So what are you? A bunch of memories? What is the "self"?

I say that your "self" (your mind, soul or spirit) is an information structure. It's an arrangement, a pattern, a process realised in your body (your brain, in particular).


Marcus's picture

...Kurzweil might be talking about changes at the molecular level, but brain tissue is composed of many nerve cells that are not replaced during our adulthood.

They can be plastic and might change their function, of course, but that's not the point.

Fact is that information is stored in the brain in the form of short and long term memories which give us our awareness of self.

How often molecules are replaced or recycled over time or whether you have prosthetic brain parts or not is neither here nor there to the subject of "self".

It's just a distraction.


Marcus's picture

...look at the link to the book.

"You will not read a more dazzling book this year --Stephen Fry."


Richard Goode's picture

...maybe I should write a review?

You should write a review!

What is the "I" inside? What are you? (I highly recommend watching the Kurzweil video.)

How is...

Ross Elliot's picture

"The book has very high ratings from readers and is being championed by celebs such as Stephen Fry."

...Fry championing this?

Eagleman's book is on audiobook...

Marcus's picture

...maybe I should write a review?

This is fundamental to our understanding of ourselves.

The book has very high ratings from readers and is being championed by celebs such as Stephen Fry.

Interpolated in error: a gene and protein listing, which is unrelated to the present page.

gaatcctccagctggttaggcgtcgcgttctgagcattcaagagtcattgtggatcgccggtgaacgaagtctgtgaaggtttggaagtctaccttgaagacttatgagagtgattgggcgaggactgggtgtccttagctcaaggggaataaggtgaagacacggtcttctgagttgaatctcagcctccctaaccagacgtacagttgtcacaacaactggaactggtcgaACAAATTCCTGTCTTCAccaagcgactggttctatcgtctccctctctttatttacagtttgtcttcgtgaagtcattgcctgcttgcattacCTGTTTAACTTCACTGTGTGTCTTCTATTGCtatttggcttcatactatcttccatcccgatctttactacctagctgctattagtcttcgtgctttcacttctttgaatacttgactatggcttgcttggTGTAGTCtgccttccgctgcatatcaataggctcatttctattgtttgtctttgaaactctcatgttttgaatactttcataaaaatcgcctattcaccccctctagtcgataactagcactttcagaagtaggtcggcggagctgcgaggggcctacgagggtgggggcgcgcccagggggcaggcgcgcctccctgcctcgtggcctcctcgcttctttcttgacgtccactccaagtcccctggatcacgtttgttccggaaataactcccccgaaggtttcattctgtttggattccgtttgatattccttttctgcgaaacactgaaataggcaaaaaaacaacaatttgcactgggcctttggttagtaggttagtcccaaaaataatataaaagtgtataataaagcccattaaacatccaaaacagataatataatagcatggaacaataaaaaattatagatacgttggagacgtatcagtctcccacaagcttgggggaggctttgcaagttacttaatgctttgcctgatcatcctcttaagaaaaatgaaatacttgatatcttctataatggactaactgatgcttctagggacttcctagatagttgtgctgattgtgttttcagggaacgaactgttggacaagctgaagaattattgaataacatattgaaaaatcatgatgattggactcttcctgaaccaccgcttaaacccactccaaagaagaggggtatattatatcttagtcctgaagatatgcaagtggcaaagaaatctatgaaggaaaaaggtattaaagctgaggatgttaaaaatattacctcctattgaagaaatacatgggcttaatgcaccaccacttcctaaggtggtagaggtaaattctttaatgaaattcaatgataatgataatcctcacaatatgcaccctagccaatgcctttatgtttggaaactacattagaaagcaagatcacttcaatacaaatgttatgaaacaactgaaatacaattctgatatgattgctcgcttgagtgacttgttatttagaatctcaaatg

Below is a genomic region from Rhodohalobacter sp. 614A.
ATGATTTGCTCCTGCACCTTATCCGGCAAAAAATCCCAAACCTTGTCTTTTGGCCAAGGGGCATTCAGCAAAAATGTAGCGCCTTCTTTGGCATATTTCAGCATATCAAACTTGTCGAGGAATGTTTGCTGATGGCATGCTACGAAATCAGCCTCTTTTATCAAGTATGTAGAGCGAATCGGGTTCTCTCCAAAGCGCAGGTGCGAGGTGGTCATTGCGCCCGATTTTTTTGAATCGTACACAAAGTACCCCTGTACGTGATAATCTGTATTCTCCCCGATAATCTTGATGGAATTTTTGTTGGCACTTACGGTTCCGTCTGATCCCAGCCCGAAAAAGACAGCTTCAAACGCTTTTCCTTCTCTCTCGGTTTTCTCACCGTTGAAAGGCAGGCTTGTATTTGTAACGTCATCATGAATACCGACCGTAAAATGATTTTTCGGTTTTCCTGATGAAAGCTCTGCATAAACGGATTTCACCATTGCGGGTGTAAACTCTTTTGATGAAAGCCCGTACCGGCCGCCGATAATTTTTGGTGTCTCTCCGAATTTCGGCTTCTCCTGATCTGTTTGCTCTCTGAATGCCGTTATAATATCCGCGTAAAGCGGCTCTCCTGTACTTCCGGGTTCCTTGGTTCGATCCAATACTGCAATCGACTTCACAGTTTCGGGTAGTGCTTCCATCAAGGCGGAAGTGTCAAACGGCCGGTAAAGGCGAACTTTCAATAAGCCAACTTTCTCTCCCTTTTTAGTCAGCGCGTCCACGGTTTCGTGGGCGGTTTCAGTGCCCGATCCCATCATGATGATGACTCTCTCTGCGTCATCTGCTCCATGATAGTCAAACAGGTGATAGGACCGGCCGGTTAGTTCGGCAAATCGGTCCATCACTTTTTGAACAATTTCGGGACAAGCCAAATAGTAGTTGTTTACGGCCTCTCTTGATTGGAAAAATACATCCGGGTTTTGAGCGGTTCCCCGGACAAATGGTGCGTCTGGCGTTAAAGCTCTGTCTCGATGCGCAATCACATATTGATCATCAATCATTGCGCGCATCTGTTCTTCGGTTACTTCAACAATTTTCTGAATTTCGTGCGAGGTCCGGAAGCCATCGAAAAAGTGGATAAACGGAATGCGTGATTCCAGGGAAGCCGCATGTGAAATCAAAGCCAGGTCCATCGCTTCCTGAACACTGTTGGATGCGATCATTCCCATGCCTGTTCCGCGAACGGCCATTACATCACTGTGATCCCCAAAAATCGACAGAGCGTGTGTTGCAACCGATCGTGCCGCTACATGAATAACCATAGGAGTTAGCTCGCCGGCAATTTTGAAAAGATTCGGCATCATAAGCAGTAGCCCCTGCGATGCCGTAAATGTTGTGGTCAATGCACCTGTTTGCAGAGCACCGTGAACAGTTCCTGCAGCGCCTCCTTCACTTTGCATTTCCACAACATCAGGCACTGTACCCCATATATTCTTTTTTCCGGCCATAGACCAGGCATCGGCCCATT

This is where the battlefield of ideas are fought.


Sandi's picture

It's there, but ignore it.

That's what you took from this thread....

Ross Elliot's picture

...and my posts?

You're getting dumb and dumber.

Individual rights are UNDER the cloak of capitalism?

Sandi's picture

Ross, it is you who needs to re-think Rand.


Ross Elliot's picture

...the function of capitalism is to make inconsequential the egotistical drive present in all of us.

Yes, we all indulge in self-destructive inclinations. But the idea is to avoid bringing those inclinations into the political sphere in which we influence others. The recognition and protection of individual rights under capitalism is designed to prevent abuses of rights by others.

Collectivism politicises everything. It makes Man his brother's keeper. And in doing so it makes the state the font of our rights, not the protector. It creates a legalistic, wearying effect upon our minds. And it causes us to jealousy guard and advocate for our "new" rights. We are set up against one another and come into conflict where no conflict previously existed. We scramble for a piece of the action in the belief that if we don't grab it now, then someone else will grab it before us.

The Krell...

Ross Elliot's picture

...were an extinct species in the 1956 film Forbidden Planet.

They had developed a power--via technology--so complete that they could literally will things into being. They had become Gods. And they were destroyed because they had unleashed the ID Monster. Now, this seems all very Freudian. And there's no doubt that that's where the basis is, but it's a nice metaphor for this idea that we can easily suppose that because we advance technologically that we also advance psycho-emotionally.

Fact is, the 20th century has shown us that no matter how much we advance, the underpinnings of our triumph have lagged behind. Rand spoke to the idea that capitalism, although triumphant in the material sense, had not been able to dismiss the foetid ideals of collectivism, that is, of the ID Monster that was always lurking in the fog to destroy us in the moment of our greatest triumph.

In fact, Rand's central thesis, politically, was that capitalism was only semi-formed. Her goal, via Objectivism, was to bring it to fruition.